Memory Subsystem: Latency

The performance of modern CPUs depends heavily on the cache subsystem. And some applications depend heavily on the DRAM subsystem too. We used LMBench in an effort to try to measure cache and memory latency. The numbers we looked at were "Random load latency stride=16 Bytes".

Mem
Hierarchy
AMD EPYC 7601
DDR4-2400
Intel Skylake-SP
DDR4-2666
Intel Broadwell
Xeon E5-2699v4
DDR4-2400
L1 Cache cycles 4
L2 Cache cycles  12 14-22  12-15
L3 Cache 4-8 MB - cycles 34-47 54-56 38-51
16-32 MB - ns 89-95 ns 25-27 ns
(+/- 55 cycles?)
27-42 ns
(+/- 47 cycles)
Memory 384-512 MB - ns 96-98 ns 89-91 ns 95 ns

Previously, Ian has described the AMD Infinity Fabric that stitches the two CCXes together in one die and interconnects the 4 different "Zeppelin" dies in one MCM. The choice of using two CCXes in a single die is certainly not optimal for Naples. The local "inside the CCX" 8 MB L3-cache is accessed with very little latency. But once the core needs to access another L3-cache chunk – even on the same die – unloaded latency is pretty bad: it's only slightly better than the DRAM access latency. Accessing DRAM is on all modern CPUs a naturally high latency operation: signals have to travel from the memory controller over the memory bus, and the internal memory matrix of DDR4-2666 DRAM is only running at 333 MHz (hence the very high CAS latencies of DDR4). So it is surprising that accessing SRAM over an on-chip fabric requires so many cycles. 

What does this mean to the end user? The 64 MB L3 on the spec sheet does not really exist. In fact even the 16 MB L3 on a single Zeppelin die consists of two 8 MB L3-caches. There is no cache that truly functions as single, unified L3-cache on the MCM; instead there are eight separate 8 MB L3-caches. 

That will work out fine for applications that have a footprint that fits within a single 8 MB L3 slice, like virtual machines (JVM, Hypervisors based ones) and HPC/Big Data applications that work on separate chunks of data in parallel (for example, the "map" phase of "map/reduce"). However this kind of setup will definitely hurt the performance of applications that need "central" access to one big data pool, such as database applications and big data applications in the "Shuffle phase". 

Memory Subsystem: TinyMemBench

To double check our latency measurements and get a deeper understanding of the respective architectures, we also use the open source TinyMemBench benchmark. The source was compiled for x86 with GCC 5.4 and the optimization level was set to "-O3". The measurement is described well by the manual of TinyMemBench:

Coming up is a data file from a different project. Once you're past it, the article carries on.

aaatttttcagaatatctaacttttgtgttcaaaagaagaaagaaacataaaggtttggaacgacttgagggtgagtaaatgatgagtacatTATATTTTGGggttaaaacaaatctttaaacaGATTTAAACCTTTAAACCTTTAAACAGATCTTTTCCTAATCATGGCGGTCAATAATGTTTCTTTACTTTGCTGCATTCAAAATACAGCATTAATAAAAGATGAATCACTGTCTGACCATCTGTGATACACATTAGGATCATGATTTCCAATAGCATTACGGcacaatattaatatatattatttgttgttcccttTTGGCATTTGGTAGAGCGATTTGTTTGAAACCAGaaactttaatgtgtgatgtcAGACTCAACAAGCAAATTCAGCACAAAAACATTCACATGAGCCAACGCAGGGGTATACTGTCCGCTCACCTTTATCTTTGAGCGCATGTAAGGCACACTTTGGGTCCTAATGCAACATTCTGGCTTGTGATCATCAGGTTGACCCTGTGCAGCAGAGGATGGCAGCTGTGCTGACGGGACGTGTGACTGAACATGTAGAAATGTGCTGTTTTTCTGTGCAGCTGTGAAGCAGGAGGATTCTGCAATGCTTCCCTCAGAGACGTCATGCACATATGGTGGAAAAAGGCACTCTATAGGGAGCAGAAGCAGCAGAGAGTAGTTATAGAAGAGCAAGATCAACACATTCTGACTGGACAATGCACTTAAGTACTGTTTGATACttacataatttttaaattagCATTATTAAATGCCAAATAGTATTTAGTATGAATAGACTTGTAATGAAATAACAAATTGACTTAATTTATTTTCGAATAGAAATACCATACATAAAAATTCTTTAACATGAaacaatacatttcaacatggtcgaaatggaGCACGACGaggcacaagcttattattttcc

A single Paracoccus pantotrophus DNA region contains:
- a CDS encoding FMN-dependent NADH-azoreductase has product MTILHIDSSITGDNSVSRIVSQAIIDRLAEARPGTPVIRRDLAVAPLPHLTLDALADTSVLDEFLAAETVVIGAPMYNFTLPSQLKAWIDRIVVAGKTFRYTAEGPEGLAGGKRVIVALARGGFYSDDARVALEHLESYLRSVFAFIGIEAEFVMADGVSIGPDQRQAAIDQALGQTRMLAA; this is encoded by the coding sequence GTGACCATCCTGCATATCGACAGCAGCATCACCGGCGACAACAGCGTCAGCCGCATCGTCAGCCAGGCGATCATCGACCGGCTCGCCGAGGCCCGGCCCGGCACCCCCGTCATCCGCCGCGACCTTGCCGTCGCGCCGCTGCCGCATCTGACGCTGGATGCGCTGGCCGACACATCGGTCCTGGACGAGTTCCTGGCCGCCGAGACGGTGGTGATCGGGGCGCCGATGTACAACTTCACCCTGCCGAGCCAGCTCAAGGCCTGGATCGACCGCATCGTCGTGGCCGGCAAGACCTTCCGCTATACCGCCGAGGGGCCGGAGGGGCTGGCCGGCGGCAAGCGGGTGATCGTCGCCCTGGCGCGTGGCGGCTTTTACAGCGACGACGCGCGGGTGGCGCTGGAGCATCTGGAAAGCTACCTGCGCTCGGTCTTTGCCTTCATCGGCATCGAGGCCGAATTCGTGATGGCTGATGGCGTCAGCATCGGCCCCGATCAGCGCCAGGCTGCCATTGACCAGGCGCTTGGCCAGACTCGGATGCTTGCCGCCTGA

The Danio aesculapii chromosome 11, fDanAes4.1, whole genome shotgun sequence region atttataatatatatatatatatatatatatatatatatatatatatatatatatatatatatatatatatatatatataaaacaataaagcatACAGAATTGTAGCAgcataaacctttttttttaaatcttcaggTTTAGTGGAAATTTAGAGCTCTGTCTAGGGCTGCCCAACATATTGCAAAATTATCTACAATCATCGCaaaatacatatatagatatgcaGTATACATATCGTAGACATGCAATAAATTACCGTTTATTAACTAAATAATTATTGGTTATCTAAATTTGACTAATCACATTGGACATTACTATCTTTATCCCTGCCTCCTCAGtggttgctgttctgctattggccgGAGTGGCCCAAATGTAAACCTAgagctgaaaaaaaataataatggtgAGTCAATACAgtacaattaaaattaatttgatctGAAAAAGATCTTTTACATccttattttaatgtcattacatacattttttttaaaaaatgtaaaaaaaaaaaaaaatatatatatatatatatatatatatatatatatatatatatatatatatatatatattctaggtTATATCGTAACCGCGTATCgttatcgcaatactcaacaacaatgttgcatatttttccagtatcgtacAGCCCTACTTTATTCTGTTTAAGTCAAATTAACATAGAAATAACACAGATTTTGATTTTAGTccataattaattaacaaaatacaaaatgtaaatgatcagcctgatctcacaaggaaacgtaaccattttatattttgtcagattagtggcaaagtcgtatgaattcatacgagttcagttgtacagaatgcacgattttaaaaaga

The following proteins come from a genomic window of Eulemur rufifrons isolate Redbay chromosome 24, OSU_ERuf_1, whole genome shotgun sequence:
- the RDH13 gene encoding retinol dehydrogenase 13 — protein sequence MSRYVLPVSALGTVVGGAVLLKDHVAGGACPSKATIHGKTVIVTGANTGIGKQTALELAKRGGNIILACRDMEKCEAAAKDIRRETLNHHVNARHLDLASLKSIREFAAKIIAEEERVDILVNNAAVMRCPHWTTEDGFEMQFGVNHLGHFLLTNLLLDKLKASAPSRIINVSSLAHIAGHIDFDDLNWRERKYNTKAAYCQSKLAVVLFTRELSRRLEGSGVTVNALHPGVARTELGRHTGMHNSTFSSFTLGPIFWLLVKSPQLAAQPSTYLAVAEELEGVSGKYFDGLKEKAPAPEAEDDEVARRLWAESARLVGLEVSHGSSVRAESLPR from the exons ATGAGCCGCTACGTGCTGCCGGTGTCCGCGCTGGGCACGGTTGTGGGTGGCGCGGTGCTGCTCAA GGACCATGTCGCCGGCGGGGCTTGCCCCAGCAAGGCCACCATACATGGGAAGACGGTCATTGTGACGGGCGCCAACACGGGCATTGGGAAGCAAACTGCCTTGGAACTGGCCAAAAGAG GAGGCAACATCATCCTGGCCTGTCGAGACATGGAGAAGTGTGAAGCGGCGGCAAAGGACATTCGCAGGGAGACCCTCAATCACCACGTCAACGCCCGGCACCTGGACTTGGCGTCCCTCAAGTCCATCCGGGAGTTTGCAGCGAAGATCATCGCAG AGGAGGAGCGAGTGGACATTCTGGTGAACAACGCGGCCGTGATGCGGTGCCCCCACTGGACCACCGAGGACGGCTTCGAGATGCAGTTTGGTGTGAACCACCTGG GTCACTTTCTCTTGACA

Average time is measured for random memory accesses in the buffers of different sizes. The larger the buffer, the more significant the relative contributions of TLB, L1/L2 cache misses, and DRAM accesses become. All the numbers represent extra time, which needs to be added to L1 cache latency (4 cycles).

We tested with dual random read, as we wanted to see how the memory system coped with multiple read requests. 

L3-cache sizes have increased steadily over the years. The Xeon E5 v1 had up to 20 MB, v3 came with 45 MB, and v4 "Broadwell EP" further increased this to 55 MB. But the fatter the cache, the higher the latency became. L3 latency doubled from Sandy Bridge-EP to Broadwell-EP.  So it is no wonder that Skylake went for a larger L2-cache and a smaller but faster L3. The L2-cache offers 4 times lower latency at 512 KB. 

AMD's unloaded latency is very competitive under 8 MB, and is a vast improvement over previous AMD server CPUs. Unfortunately, accessing more 8 MB incurs worse latency than a Broadwell core accessing DRAM. Due to the slow L3-cache access, AMD's DRAM access is also the slowest. The importance of unloaded DRAM latency should of course not be exaggerated: in most applications most of the loads are done in the caches. Still, it is bad news for applications with pointer chasing or other latency-sensitive operations. 

Memory Subsystem: Bandwidth Single Threaded Integer Performance: SPEC CPU2006
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  • mpbello - Friday, July 14, 2017 - link

    If you are rushing, you reduce scope and deliver fewer pieces with high quality instead of insisting on delivering a full set of benchmarks that you are not sure about its quality.
    The article came to a very strong conclusion: Intel is better for database scenarios. Whatever you do, whether you are rushing or not, you cannot state something like that if the benchmarks supporting your conclusion are not well designed.